One of the problems that we’ve had as conservatives is that we’ve ceded the moral language to the Left, to the point that you have even conservative political candidates using identity politics as their framework and as their pitch to voters, because it’s really the most available moral lens. For example, you have someone like Nikki Haley—an ambassador, a governor, a successful administrator—who is pitching her candidacy as: “I am a minority female. Hear me roar.” What she doesn’t seem to understand, however, is that when you operate in your opponent’s frame, you’re guaranteed to lose.
A conservative will never win in a battle of identity politics against the political Left, because they’re setting all of the rules and terms of debate. They’re almost like a bank or a casino and, at the end of the day, the house always wins. But there is also an opportunity and something I learned in the discussions at this summit was that the anti-woke movement has reawakened the possibility for a conservative moral vocabulary.
So let’s look at it. In the past, conservatives made their arguments at a statistical level. They said: Here’s the budget. Here are the test scores. Here’s how the numbers are going to work out in the end. But the new frame for many of the most successful people in this movement is through the language of values. To say: This is what we believe. This is who we’re fighting for. This is what we want to see at the end of the day. In other words, shifting away from a positivistic approach—which prioritizes abstraction, mathematical formulas, and economic trade-offs—to a moral approach, which emphasizes values and people and ultimate ends. That’s not to say that the former isn’t important. We should think about those things. But it is to say that this new approach that foregrounds values and moral expressions is much more persuasive, because it taps into human emotions and it lends itself to human narratives.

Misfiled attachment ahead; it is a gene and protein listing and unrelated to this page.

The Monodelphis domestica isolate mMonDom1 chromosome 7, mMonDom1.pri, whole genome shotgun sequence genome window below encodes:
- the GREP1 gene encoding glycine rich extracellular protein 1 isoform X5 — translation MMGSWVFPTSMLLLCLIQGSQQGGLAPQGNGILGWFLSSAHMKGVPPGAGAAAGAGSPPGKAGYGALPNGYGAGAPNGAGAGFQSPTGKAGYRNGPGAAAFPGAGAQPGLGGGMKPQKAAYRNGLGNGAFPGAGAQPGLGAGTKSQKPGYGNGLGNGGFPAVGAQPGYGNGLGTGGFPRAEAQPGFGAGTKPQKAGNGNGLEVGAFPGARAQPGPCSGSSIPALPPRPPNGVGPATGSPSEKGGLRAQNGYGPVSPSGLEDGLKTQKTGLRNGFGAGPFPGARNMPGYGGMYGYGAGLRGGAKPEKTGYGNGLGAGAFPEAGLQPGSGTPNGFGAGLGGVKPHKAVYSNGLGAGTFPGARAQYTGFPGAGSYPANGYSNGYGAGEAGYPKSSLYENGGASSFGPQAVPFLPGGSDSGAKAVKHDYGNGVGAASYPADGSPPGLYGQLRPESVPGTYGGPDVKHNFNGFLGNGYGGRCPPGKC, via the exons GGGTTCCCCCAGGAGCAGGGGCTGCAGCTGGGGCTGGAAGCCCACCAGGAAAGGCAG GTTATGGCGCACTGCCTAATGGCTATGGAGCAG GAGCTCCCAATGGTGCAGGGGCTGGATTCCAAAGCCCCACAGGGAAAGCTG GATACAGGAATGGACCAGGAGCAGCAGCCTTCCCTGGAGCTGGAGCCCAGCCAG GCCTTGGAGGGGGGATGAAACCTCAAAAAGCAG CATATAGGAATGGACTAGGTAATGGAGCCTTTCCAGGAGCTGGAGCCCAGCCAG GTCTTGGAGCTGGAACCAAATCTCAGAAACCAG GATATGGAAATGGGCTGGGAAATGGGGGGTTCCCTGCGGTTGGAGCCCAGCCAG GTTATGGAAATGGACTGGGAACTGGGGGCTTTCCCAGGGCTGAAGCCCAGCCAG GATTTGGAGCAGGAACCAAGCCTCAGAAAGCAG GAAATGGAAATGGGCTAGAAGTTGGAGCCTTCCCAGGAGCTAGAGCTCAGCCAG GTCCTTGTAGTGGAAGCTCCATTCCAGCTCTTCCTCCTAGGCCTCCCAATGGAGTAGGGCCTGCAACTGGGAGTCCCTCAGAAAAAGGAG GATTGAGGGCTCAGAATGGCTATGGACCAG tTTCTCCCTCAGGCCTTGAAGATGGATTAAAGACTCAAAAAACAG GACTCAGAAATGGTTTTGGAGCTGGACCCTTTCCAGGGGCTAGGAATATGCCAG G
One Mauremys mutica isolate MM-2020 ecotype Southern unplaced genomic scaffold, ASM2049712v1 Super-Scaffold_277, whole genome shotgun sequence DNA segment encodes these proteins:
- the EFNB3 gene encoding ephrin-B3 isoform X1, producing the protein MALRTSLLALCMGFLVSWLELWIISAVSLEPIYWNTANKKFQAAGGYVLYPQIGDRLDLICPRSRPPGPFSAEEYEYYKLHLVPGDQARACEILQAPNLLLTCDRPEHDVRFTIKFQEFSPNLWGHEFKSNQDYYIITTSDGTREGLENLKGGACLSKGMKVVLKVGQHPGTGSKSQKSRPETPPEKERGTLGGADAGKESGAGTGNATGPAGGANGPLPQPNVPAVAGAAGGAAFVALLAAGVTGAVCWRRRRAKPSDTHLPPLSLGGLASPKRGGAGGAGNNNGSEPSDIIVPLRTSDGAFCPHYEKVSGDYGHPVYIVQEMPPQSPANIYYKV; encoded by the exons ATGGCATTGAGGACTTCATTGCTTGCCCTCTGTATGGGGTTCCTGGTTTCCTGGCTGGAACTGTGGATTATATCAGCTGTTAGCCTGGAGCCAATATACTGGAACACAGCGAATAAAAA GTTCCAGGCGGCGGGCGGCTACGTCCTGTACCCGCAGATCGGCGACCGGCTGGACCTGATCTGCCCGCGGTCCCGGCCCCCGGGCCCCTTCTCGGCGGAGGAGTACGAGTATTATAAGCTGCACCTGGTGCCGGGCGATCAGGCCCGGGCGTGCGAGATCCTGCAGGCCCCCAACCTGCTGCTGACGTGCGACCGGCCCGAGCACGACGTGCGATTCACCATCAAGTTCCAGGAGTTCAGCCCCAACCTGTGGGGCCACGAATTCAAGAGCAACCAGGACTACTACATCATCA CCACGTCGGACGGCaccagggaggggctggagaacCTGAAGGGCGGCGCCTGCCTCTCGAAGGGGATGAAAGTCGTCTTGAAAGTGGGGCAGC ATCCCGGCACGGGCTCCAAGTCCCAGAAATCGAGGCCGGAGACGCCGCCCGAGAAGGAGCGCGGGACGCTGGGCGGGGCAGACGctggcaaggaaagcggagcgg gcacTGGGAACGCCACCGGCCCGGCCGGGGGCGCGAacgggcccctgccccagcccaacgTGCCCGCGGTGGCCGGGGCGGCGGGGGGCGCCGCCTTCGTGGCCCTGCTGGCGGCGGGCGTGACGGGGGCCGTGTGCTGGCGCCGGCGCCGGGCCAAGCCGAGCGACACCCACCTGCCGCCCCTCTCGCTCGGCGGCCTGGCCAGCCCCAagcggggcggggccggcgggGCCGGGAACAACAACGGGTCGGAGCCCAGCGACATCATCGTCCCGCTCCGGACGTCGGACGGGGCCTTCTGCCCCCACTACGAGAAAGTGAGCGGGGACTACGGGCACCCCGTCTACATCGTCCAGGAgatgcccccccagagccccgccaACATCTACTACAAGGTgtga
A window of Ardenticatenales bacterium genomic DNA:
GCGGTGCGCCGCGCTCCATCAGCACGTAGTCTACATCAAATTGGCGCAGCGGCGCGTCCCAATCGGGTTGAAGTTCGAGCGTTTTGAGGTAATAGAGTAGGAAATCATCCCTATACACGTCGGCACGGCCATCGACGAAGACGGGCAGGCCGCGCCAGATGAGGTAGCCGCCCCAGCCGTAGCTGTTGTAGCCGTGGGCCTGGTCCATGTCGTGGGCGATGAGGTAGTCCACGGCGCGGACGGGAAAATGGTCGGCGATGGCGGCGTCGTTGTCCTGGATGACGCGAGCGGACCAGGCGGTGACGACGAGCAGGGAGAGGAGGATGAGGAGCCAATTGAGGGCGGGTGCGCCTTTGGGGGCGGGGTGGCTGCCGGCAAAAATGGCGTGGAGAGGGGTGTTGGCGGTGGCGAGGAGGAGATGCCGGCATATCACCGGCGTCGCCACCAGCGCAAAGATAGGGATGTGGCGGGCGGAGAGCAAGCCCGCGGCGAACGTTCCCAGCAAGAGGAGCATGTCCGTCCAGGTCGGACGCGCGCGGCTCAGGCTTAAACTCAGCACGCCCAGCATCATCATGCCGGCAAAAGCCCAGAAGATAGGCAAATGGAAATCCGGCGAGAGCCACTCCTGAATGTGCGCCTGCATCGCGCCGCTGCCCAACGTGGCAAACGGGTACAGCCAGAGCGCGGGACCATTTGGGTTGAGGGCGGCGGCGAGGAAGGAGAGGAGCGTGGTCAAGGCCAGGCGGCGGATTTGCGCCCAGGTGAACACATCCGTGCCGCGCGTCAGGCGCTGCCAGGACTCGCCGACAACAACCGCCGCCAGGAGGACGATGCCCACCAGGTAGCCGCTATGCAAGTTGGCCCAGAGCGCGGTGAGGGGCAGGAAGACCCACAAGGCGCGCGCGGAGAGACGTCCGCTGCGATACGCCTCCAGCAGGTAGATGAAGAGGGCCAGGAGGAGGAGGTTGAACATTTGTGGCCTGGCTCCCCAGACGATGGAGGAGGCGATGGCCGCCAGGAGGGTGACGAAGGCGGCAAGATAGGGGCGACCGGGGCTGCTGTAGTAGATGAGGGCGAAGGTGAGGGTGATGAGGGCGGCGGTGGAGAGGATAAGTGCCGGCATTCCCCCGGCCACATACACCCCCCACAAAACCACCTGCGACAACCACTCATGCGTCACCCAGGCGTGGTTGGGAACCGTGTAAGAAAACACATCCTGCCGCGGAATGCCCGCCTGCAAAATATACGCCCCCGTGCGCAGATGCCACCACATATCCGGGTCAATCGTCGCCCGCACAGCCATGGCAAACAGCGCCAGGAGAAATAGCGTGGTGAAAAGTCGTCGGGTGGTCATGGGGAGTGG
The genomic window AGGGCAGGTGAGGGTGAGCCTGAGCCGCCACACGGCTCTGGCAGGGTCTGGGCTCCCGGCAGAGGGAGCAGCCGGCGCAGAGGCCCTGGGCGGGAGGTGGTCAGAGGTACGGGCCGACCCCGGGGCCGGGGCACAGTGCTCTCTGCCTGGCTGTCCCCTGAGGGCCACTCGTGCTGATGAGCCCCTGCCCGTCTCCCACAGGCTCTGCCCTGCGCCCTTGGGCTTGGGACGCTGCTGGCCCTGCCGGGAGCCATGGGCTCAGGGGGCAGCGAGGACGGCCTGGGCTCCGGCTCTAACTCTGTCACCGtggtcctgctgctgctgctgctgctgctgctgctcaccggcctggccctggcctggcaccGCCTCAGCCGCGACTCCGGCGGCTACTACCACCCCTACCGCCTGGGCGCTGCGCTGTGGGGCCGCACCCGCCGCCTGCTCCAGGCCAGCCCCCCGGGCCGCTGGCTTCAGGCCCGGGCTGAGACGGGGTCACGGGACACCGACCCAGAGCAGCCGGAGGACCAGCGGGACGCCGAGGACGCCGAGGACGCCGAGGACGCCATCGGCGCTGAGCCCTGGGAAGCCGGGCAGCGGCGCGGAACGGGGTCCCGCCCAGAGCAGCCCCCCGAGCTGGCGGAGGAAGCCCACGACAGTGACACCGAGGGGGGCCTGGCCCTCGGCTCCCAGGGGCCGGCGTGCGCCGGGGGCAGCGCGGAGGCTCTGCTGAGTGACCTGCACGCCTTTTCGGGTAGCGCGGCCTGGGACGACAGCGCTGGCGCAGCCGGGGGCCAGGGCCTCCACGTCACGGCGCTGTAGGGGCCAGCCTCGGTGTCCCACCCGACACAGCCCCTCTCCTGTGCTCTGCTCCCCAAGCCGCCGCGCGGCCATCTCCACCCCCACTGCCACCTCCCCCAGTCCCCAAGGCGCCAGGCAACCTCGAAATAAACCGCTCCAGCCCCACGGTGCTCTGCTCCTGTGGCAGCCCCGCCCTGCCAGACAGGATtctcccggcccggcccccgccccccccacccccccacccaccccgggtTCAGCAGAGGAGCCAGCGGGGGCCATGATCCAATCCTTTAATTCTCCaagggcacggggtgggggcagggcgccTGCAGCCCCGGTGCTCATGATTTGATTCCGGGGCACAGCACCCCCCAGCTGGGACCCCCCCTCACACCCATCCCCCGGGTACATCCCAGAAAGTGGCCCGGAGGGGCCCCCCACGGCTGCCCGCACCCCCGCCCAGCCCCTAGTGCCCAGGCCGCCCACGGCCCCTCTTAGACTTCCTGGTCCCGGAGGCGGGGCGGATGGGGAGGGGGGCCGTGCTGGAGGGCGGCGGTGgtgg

Two Case Studies: School Choice and the Federal Budget
And what would this look like in practice? I’d like to use two case studies from this summit.
First of all: school choice. School choice has been a conservative policy priority dating back almost 70 years to Milton Friedman’s early work. And the conservative argument for the last, say, 30 years, has been “school choice is going to improve test scores”—framing it as math and statistics—and then “school choice is going to improve outcomes for inner-city minority kids,” framing it as identity politics and targeting a specific demographic for help. But school choice was really not winning with those messages. There were some marginal victories, some small programs at the state level, but school choice with those arguments and frames never became a dominant public policy.